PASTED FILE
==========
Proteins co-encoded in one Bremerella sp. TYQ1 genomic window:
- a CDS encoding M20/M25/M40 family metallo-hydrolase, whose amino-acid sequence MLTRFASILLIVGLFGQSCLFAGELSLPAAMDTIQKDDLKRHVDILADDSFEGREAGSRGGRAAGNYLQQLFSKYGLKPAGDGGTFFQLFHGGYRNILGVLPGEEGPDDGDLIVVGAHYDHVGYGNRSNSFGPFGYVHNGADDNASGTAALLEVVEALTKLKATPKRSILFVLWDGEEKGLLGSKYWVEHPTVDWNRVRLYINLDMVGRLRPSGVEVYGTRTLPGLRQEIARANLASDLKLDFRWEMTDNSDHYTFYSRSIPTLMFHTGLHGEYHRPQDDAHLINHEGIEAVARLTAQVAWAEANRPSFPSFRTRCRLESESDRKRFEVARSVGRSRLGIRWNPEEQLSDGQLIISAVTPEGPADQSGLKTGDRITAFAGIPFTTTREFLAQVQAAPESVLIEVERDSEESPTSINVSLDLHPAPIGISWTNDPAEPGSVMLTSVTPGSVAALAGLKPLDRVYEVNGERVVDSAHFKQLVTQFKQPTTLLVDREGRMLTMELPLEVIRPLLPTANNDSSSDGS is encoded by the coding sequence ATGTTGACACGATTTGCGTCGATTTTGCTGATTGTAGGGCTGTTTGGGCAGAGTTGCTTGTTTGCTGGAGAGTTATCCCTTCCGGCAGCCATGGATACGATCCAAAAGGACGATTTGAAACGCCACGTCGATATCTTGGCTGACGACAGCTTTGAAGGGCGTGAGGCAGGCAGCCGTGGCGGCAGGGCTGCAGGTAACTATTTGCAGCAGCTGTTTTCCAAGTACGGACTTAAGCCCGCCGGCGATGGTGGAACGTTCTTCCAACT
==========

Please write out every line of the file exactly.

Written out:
Proteins co-encoded in one Bremerella sp. TYQ1 genomic window:
- a CDS encoding M20/M25/M40 family metallo-hydrolase, whose amino-acid sequence MLTRFASILLIVGLFGQSCLFAGELSLPAAMDTIQKDDLKRHVDILADDSFEGREAGSRGGRAAGNYLQQLFSKYGLKPAGDGGTFFQLFHGGYRNILGVLPGEEGPDDGDLIVVGAHYDHVGYGNRSNSFGPFGYVHNGADDNASGTAALLEVVEALTKLKATPKRSILFVLWDGEEKGLLGSKYWVEHPTVDWNRVRLYINLDMVGRLRPSGVEVYGTRTLPGLRQEIARANLASDLKLDFRWEMTDNSDHYTFYSRSIPTLMFHTGLHGEYHRPQDDAHLINHEGIEAVARLTAQVAWAEANRPSFPSFRTRCRLESESDRKRFEVARSVGRSRLGIRWNPEEQLSDGQLIISAVTPEGPADQSGLKTGDRITAFAGIPFTTTREFLAQVQAAPESVLIEVERDSEESPTSINVSLDLHPAPIGISWTNDPAEPGSVMLTSVTPGSVAALAGLKPLDRVYEVNGERVVDSAHFKQLVTQFKQPTTLLVDREGRMLTMELPLEVIRPLLPTANNDSSSDGS is encoded by the coding sequence ATGTTGACACGATTTGCGTCGATTTTGCTGATTGTAGGGCTGTTTGGGCAGAGTTGCTTGTTTGCTGGAGAGTTATCCCTTCCGGCAGCCATGGATACGATCCAAAAGGACGATTTGAAACGCCACGTCGATATCTTGGCTGACGACAGCTTTGAAGGGCGTGAGGCAGGCAGCCGTGGCGGCAGGGCTGCAGGTAACTATTTGCAGCAGCTGTTTTCCAAGTACGGACTTAAGCCCGCCGGCGATGGTGGAACGTTCTTCCAACT